By ERIC STAATS
Posted December 18, 2009 at 10:41 a.m. , updated December 18, 2009 at 12:08 p.m.
NAPLES — The death of a Florida panther early Thursday morning on I-75 — the 14th panther roadkill in 2009 — is prompting concern from state wildlife officials.
Drivers should be aware that panthers are not always struck in posted panther speed zones and should be on the lookout for the endangered cats, especially at sundown, Florida Fish and Wildlife Conservation Commission panther team leader Darrell Land said in a statement issued this morning.
The number of Florida panther has increased in the past 20 years, from an estimated 30 animals to more than 100 today, he said.
"In spite of the modest increase in numbers, every cat remains important to the survival of the species in the wild," Land said in the statement.
The number of panthers killed in collisions with vehicles has increased since 2000, ranging between six and 15 per year. The roadkill record of 15 panther deaths was set in 2007.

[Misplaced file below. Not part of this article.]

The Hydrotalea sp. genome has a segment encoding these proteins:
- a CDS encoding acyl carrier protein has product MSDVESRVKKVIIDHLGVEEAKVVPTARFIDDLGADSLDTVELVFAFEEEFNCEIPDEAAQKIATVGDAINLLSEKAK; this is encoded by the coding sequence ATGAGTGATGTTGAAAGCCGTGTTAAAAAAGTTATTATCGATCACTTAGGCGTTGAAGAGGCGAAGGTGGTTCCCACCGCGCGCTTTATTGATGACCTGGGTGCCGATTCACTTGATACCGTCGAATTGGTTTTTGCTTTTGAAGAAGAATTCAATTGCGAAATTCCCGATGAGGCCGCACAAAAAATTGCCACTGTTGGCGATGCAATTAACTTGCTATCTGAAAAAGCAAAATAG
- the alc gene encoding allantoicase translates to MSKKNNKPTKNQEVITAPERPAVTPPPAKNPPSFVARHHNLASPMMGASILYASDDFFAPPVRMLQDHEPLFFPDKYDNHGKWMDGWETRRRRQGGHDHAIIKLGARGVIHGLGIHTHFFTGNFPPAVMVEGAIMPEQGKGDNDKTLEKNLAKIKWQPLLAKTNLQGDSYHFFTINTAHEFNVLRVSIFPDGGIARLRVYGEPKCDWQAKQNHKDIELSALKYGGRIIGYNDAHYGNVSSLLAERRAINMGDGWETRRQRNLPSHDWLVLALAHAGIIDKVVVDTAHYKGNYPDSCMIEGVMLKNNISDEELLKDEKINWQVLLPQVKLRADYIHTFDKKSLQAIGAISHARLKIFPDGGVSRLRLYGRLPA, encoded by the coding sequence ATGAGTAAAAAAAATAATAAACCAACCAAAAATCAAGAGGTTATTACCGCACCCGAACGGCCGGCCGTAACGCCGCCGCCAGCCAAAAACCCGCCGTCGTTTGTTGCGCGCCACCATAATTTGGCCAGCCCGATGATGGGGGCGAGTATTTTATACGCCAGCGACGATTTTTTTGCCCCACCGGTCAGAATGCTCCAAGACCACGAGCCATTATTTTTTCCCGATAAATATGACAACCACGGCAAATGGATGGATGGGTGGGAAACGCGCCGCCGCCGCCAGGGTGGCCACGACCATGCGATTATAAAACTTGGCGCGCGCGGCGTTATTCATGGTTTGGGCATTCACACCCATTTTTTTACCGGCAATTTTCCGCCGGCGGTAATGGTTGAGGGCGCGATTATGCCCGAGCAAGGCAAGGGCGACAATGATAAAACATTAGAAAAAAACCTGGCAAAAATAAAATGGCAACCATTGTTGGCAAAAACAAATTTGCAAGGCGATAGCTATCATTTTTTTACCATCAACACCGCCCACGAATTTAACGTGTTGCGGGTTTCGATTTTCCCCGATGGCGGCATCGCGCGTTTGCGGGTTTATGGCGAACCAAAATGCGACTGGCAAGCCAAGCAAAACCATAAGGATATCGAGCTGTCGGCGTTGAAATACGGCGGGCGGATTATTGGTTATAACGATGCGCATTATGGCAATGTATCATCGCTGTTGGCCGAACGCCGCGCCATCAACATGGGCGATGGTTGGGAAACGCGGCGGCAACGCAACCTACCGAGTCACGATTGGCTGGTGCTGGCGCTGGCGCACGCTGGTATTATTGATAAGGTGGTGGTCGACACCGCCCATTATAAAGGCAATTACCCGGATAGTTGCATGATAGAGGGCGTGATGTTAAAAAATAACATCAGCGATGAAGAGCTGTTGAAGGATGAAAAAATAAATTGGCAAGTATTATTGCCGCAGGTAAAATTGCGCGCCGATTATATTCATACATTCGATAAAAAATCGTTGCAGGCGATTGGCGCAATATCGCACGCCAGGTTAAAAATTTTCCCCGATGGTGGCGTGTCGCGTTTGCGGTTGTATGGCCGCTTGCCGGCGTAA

In Thursday's collision near the Collier-Broward county line, the driver saw the panther at the last minute but was traveling too fast to avoid hitting the cat, according to today's statement.
The male panther did not have a radio-tracking collar and was struck sometime between midnight and 1 a.m., Land reported in a separate e-mail this morning.
The Conservation Commission, along with county sheriff's deputies and Florida Highway Patrol officers, enforce 45 mph night-time panther speed zones in Lee and Collier counties.
Collier's speed zones are located on State Road 29 and on U.S. 41 East, including a new zone posted last year through Collier-
Seminole State Park.
In Lee County, panther speed zones are on Corkscrew Road, Daniels Road extension and Alico Road.
Speed zones violations can carry fines exceeding $200 for first offense; a violation of more than 29 mph over the speed limit requires a court appearance.
Learn more about big cats and Big Cat Rescue at http://www.bigcatrescue.org